Behind the US budget conflict, a renewed bipartisan campaign to cut social programs

By Patrick Martin
23 September 2013

With only a week remaining before the deadline to pass a federal budget, the Obama White House and congressional leaders continued their war of words over who is responsible for the political deadlock that threatens a partial shutdown of US government operations October 1.

The shutdown threat and a second legislative stalemate over raising the federal debt ceiling in mid-October are part of a deliberately orchestrated process, aimed at conditioning the American population to accept ever greater cuts in social spending and public services.

Obama devoted his Saturday Internet and radio speech to attacking congressional Republicans over the budget and debt ceiling deadlines, warning that a federal shutdown or debt default could have an incalculable impact on the US economy. Referring to last week’s anniversary of the Wall Street crash triggered by the collapse of Lehman Brothers, he said, “after five years spent digging out of crisis, the last thing we need is for Washington to manufacture another.”

White House officials have already spelled out a long list of federal services that will be cut back or halted entirely if there is no budget passed by September 30. Significantly, there will be no effect on the operations of the US military-intelligence machine, which will continue to bomb and kill overseas and spy on the American population at home.

There will, however, be immediate cuts in federal support for an array of domestic social services, from medical research, to support for low-income home buyers, to loans for rural communities. National parks would close to the public, and hundreds of thousands of federal workers would be furloughed or suffer payless paydays.

Obama pledged to work with Democrats and “reasonable Republicans” on a budget resolution and increase in the debt ceiling. But he condemned “a faction on the far right of the Republican party” who are threatening a government shutdown or default on debt to force a suspension of the Affordable Care Act, the Obama healthcare program that takes effect January 1.

Obama repeated this message in a speech Saturday night to the Congressional Black Caucus Foundation gala, where he claimed that the “top agenda” of House Republicans was to deprive millions of Americans of health care coverage. This demagogy comes in the wake of a series of decisions by the administration, in response to lobbying by business interests, to exempt many employers from the requirement that they provide insurance coverage for workers or pay a penalty.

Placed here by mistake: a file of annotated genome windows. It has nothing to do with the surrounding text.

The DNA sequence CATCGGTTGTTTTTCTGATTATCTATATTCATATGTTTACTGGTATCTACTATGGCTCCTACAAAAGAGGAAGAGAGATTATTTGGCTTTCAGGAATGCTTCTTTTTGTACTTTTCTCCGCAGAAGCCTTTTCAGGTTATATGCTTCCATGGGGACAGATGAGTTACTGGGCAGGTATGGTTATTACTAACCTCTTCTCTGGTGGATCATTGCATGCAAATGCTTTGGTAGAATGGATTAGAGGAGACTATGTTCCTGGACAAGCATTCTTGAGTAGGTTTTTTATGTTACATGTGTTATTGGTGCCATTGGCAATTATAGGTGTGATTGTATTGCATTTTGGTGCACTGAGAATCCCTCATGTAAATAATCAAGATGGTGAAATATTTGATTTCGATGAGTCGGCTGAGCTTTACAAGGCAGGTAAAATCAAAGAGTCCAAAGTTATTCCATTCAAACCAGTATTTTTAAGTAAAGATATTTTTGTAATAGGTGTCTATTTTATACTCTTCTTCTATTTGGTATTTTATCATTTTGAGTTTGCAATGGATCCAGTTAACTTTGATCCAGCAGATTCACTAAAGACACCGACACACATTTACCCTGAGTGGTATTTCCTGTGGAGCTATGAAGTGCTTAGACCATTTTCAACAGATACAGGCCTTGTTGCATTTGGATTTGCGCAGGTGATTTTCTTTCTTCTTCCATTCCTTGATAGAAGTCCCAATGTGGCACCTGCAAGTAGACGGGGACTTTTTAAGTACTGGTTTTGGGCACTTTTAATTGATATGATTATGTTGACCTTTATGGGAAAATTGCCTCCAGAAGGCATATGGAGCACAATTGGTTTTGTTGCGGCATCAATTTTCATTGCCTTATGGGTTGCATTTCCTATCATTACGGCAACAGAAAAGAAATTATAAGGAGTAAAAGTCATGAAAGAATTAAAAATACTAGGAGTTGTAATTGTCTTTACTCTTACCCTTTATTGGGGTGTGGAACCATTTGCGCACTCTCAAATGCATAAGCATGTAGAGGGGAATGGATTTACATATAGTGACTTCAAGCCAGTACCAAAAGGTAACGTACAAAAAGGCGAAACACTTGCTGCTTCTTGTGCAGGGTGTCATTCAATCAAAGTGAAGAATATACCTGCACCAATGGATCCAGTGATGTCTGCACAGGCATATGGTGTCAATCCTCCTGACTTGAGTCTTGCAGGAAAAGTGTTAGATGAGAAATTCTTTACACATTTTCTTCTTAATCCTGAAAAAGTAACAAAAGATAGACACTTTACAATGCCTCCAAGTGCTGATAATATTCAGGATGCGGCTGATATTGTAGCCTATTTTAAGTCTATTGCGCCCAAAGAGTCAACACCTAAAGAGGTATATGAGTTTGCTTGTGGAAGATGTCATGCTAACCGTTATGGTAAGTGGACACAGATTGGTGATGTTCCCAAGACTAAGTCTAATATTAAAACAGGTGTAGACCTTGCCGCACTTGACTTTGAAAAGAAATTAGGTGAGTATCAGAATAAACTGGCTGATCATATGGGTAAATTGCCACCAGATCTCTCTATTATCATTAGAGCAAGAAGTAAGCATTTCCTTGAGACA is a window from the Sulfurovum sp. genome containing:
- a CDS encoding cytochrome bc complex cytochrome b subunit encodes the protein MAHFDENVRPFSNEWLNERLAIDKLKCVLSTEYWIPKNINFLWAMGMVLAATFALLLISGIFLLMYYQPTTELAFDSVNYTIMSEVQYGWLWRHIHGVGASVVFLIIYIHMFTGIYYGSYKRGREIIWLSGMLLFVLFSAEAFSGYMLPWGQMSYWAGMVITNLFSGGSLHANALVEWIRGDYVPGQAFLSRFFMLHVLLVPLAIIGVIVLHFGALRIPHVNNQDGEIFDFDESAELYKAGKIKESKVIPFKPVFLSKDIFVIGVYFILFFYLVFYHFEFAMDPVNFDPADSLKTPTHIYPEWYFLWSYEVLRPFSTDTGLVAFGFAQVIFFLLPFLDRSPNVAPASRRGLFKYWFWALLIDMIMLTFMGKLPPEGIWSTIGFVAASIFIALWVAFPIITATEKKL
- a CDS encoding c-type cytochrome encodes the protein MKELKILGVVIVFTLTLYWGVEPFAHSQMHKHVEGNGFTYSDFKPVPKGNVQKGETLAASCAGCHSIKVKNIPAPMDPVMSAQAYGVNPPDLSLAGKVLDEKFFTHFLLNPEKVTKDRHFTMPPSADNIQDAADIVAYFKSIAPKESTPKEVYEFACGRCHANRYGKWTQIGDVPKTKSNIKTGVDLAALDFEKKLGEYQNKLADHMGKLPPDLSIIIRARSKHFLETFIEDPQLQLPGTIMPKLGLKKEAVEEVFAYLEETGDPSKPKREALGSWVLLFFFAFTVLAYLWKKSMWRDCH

Congressional Republicans fired back in interviews over the weekend, citing polls showing widespread public opposition to the Obama health care program. These polls reflect the justified distrust among tens of millions of working people over a program whose principal goal is to cut the cost of medical care for American corporations and the government.

Behind their own cynical criticisms of Obama’s right-wing health care “reform,” Republicans are in favor of measures to abolish Medicare, Medicaid and other federal healthcare programs and subordinate healthcare entirely to the profit drive of giant corporations.

There is a consensus in the US financial aristocracy, which dominates both parties, that federal social spending be slashed, as part of the overall program of driving down living standards and attacking the social rights of the working class. The divisions between the two corporate-controlled political parties, as well as within the Republican Party, between its Tea Party wing and the congressional leadership, largely concern the tactics for imposing these cuts, not the direction or goals.

The Republicans set the pace for the cuts, demanding the most radical, extreme measures, such as the $40 billion cut in food stamps adopted by the Republican-controlled House of Representatives September 20. From the Democratic side, the Obama administration has proposed significant cuts in Medicare and Social Security as part of its negotiations over the budget resolution, while Senate Democrats have proposed their own, somewhat smaller, cuts in food stamps.

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